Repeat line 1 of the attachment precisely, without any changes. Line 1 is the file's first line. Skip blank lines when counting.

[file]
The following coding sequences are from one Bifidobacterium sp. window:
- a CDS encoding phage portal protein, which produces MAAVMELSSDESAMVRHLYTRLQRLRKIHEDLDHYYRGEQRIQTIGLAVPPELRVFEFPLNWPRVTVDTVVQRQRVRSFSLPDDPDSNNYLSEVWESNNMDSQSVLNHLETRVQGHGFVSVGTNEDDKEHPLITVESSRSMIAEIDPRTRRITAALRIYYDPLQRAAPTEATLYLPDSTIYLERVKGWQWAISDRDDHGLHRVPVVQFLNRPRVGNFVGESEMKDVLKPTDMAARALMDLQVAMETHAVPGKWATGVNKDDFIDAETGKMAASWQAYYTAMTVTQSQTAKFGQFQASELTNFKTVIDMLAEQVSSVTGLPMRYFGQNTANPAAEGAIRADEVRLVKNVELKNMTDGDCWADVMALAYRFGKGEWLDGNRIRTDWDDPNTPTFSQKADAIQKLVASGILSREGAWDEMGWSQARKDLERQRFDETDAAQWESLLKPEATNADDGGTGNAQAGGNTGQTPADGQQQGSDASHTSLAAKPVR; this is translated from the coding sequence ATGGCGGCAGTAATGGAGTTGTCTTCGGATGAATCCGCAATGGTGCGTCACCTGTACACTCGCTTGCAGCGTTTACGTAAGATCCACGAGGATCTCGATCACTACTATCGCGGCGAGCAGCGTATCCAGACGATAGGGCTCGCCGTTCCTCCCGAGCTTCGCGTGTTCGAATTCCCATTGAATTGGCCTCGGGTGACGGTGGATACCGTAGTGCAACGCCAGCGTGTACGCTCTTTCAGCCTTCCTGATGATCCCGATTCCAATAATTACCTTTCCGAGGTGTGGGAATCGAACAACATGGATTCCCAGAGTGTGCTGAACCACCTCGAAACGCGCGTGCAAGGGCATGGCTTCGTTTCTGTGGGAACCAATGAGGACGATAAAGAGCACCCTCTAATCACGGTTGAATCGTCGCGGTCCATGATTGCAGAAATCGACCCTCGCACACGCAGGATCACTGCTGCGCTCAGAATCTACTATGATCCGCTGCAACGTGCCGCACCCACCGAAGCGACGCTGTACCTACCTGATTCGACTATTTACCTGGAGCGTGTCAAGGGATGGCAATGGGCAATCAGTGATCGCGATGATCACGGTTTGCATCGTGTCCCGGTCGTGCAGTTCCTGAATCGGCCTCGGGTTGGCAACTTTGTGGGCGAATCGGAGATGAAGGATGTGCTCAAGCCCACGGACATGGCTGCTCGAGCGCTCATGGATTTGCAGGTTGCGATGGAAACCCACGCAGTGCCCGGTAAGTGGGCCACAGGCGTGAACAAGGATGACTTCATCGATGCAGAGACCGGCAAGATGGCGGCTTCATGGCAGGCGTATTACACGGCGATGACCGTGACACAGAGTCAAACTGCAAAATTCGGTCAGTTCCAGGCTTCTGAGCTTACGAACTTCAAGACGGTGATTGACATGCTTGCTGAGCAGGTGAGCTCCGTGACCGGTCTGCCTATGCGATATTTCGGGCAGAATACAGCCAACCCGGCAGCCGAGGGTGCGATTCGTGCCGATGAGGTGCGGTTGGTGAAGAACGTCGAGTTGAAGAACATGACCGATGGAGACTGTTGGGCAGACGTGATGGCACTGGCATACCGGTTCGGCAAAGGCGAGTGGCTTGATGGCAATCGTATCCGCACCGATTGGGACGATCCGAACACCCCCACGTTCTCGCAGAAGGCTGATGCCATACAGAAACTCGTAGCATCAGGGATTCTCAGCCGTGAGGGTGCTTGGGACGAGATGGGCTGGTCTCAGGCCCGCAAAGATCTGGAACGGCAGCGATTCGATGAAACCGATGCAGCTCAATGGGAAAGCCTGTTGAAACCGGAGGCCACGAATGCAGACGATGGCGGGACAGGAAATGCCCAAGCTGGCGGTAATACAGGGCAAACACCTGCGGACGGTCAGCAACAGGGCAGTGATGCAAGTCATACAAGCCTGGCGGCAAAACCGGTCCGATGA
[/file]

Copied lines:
The following coding sequences are from one Bifidobacterium sp. window: